American Legion ceremony marks anniversary of 9/11
The sounds of bells, prayers, gunshots, vocal chords and bagpipes signaled Sunday the fourth anniversary in South Lake Tahoe of one of our country’s most horrific attacks.
About 50 people gathered Sunday at the American Legion Hall parking lot to pay tribute to public safety officers, members of the armed services and loved ones lost in the terrorist attacks of Sept. 11, 2001. Hurricane Katrina victims were also recognized as an example of a hopeful nation’s resolve during times of crisis.
About 3,000 people perished at the World Trade Center in New York, Pentagon building in Washington, D.C., and a farmer’s field in Pennsylvania. More than 1,800 had been killed on the Iraq battlefields. And thousands of fatalities are estimated in New Orleans.
Speakers used the congressionally recognized Patriot Day to carefully weave a connection between the tragedies as ways for America to come to grips with its challenges. And there have been many.
A bell was struck 11 times for 11 U.S. wars, starting with the American Revolution and ending with the War on Terrorism.
“They serve with tremendous honor,” El Dorado County Sheriff Jeff Neves said at the podium. He invited attendees to wave to the men and women who protect their community “because at times it can be a thankless job.”
In turn, Legion Cmdr. Gene Ross, the master of ceremonies, gave them a nod for risking their lives every day.
American Legion chaplain Bob St. Angelo led the group in prayer, issuing a call for healing and recovery.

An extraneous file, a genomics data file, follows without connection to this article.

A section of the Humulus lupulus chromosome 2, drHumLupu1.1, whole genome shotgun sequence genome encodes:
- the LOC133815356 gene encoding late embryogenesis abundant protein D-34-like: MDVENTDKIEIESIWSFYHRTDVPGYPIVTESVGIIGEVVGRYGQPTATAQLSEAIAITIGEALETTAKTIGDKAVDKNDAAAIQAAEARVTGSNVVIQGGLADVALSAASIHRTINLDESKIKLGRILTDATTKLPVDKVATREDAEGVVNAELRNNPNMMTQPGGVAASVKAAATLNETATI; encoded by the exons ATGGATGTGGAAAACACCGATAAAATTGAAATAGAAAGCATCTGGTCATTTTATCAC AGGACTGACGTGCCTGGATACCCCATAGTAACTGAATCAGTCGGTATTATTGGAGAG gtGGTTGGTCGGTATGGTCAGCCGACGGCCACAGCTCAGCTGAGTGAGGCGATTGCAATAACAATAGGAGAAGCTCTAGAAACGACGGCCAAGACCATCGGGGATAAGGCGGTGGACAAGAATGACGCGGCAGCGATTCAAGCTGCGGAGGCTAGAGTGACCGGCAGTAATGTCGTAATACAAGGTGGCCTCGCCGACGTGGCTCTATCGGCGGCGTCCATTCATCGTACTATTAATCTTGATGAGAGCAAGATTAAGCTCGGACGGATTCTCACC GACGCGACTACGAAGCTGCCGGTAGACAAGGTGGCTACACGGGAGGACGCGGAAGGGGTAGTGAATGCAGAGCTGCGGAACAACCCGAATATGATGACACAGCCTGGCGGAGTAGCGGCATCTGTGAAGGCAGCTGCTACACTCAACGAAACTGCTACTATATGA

For all this, Danielle Underhill was in the mood to bring her two young daughters to the ceremony as an educational experience.
“I don’t want my kids to understand all the pain, but I don’t want them to forget why we’re free,” she said before the ceremony.
She remembers being home during the 9/11 attacks and consequently being “glued to the television for a year” afterward.
Underhill added she’d like to see more resources go to help victims of the Gulf Coast hurricane area and doesn’t believe “in policing Iraq” because the United States could be spread too thin throughout the world.
“If we have a broken family, we need to care for it,” she said.
By the same token, she’d like to stay focused on finding terrorist cells.
Pete Shaw, who was honored with a plaque by the legion for serving in the Air Force in northern Iraq for three months during the conflict, agreed to a certain extent. He wants the U.S. to stay the course in its mission and believes the conflict can be won. There are good reasons.
“I met people brutalized by Saddam Hussein,” he said, recalling one man who told him he witnessed his 11-year-old daughter being raped under Hussein’s regime.
“That makes it not difficult to justify (the war on terrorism),” he said.
He understands the urgency to pull out but attributes the call to today’s society wanting “instant success.”